Abstract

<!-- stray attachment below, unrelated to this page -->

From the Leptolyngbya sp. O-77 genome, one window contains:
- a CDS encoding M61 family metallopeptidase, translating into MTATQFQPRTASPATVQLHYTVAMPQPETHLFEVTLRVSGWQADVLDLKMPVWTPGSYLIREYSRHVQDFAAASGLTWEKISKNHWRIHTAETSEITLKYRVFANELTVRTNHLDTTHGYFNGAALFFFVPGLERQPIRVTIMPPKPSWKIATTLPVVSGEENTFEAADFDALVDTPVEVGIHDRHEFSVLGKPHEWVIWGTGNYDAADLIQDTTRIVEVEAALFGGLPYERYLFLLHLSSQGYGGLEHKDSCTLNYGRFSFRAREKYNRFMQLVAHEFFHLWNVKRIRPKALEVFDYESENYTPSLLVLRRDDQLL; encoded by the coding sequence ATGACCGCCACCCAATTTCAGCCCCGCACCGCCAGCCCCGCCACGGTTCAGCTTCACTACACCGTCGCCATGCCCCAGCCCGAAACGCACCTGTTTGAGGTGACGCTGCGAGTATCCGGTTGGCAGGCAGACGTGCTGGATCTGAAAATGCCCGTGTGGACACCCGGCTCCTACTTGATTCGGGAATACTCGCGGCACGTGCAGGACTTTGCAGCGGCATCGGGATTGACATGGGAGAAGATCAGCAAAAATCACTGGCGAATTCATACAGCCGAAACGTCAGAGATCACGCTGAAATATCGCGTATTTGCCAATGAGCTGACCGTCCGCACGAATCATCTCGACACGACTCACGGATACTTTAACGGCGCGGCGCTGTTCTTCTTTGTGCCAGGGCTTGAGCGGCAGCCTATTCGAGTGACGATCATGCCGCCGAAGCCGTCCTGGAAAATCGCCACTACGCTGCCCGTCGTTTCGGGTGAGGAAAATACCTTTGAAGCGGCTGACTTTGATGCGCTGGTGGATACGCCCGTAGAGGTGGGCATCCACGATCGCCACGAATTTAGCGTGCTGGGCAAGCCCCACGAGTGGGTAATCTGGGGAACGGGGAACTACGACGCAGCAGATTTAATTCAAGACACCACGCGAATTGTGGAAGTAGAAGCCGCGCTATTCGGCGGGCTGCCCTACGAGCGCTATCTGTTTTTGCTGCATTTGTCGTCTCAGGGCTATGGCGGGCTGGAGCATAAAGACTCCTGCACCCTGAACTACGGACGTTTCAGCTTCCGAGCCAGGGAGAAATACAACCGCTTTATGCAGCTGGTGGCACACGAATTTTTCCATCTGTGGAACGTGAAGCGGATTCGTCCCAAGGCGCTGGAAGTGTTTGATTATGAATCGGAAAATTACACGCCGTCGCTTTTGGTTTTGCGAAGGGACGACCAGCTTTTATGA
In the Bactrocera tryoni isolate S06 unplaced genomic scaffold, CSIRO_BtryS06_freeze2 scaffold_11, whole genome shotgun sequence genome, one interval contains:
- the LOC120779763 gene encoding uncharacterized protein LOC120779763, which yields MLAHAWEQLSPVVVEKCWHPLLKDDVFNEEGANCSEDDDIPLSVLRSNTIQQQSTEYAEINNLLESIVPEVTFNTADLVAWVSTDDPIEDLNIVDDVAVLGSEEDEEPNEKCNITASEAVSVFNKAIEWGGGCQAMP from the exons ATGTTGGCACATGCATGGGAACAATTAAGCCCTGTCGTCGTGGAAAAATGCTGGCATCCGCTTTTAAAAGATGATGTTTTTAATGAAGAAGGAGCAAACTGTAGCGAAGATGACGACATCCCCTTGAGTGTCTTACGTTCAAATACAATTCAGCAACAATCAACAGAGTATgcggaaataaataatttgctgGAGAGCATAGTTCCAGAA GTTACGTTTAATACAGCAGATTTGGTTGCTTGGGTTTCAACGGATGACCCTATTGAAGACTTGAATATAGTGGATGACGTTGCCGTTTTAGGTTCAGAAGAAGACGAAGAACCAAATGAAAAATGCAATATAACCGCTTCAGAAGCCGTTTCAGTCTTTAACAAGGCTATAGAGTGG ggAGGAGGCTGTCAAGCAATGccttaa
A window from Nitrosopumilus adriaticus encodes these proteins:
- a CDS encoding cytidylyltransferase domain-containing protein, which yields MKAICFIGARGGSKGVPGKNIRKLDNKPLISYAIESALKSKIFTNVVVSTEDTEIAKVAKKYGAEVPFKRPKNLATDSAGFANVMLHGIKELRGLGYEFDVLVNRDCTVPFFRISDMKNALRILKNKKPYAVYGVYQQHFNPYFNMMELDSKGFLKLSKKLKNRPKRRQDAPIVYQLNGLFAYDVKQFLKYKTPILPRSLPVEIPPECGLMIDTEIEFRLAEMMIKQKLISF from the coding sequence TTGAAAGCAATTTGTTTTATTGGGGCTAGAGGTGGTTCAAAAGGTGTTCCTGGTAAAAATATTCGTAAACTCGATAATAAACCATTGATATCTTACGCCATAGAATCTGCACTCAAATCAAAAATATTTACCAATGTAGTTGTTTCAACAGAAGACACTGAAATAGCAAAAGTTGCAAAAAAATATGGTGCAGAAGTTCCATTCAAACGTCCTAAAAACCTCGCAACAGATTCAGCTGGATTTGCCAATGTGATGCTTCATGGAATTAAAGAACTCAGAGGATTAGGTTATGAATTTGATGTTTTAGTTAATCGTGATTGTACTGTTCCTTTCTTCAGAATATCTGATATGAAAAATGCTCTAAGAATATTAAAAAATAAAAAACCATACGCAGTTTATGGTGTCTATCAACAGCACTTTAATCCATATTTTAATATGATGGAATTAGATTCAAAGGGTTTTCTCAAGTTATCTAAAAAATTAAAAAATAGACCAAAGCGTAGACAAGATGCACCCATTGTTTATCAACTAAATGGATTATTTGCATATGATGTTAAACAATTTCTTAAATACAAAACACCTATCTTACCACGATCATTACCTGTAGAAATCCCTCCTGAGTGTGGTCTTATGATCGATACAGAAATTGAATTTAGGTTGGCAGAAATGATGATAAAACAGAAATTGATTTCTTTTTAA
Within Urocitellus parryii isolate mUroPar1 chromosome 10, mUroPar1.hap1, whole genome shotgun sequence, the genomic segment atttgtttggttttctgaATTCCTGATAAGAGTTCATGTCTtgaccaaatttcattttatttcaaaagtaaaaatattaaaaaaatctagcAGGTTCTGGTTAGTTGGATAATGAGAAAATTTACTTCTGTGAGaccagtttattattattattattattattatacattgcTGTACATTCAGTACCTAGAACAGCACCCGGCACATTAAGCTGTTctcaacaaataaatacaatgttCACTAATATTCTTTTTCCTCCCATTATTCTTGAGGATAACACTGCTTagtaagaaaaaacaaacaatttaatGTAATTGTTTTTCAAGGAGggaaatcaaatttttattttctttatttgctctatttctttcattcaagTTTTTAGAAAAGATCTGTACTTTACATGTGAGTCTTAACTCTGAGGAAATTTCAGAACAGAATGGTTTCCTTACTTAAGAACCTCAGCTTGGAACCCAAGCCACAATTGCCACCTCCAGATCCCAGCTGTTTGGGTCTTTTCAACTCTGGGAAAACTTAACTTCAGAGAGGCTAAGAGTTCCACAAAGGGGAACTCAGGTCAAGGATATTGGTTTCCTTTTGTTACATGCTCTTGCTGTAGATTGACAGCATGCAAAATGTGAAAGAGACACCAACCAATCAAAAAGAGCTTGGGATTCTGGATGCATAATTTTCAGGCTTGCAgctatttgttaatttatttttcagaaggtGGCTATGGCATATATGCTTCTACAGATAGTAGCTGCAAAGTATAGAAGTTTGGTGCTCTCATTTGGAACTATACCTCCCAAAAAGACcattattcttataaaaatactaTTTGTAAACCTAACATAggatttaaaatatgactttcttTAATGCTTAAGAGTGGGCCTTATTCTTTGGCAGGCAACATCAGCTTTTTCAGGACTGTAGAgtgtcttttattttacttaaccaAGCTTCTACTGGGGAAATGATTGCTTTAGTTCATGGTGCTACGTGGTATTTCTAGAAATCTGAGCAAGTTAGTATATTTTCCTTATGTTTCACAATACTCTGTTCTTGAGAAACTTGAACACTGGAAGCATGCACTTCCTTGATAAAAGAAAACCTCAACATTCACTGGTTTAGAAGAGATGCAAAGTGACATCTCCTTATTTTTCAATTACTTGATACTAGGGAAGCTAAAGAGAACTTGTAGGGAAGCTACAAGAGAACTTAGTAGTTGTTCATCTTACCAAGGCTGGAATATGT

IntroductionThe MET inhibitor tepotinib demonstrated durable clinical activity in patients with advanced MET exon 14 (METex14) skipping NSCLC. We report detailed analyses of adverse events of clinical interest (AECIs) in VISION, including edema, a class effect of MET inhibitors. Patients and MethodsIncidence, management, and time to first onset/resolution were analyzed for all-cause AECIs, according to composite categories (edema, hypoalbuminemia, creatinine increase, and ALT/AST increase) or individual preferred terms (pleural effusion, nausea, diarrhea, and vomiting), for patients with METex14 skipping NSCLC in the phase II VISION trial. ResultsOf 255 patients analyzed (median age: 72 years), edema, the most common AECI, was reported in 69.8% (grade 3, 9.4%; grade 4, 0%). Median time to first edema onset was 7.9 weeks (range: 0.1-58.3). Edema was manageable with supportive measures, dose reduction (18.8%), and/or treatment interruption (23.1%), and rarely prompted discontinuation (4.3%). Other AECIs were also manageable and predominantly mild/moderate: hypoalbuminemia, 23.9% (grade 3, 5.5%); pleural effusion, 13.3% (grade ≥ 3, 5.1%); creatinine increase, 25.9% (grade 3, 0.4%); nausea, 26.7% (grade 3, 0.8%), diarrhea, 26.3% (grade 3, 0.4%), vomiting 12.9% (grade 3, 1.2%), and ALT/AST increase, 12.2% (grade ≥ 3, 3.1%). GI AEs typically occurred early and resolved in the first weeks. ConclusionTepotinib was well tolerated in the largest trial of a MET inhibitor in METex14 skipping NSCLC. The most frequent AEs were largely mild/moderate and manageable with supportive measures and/or dose reduction/interruption, and caused few withdrawals in this elderly population.

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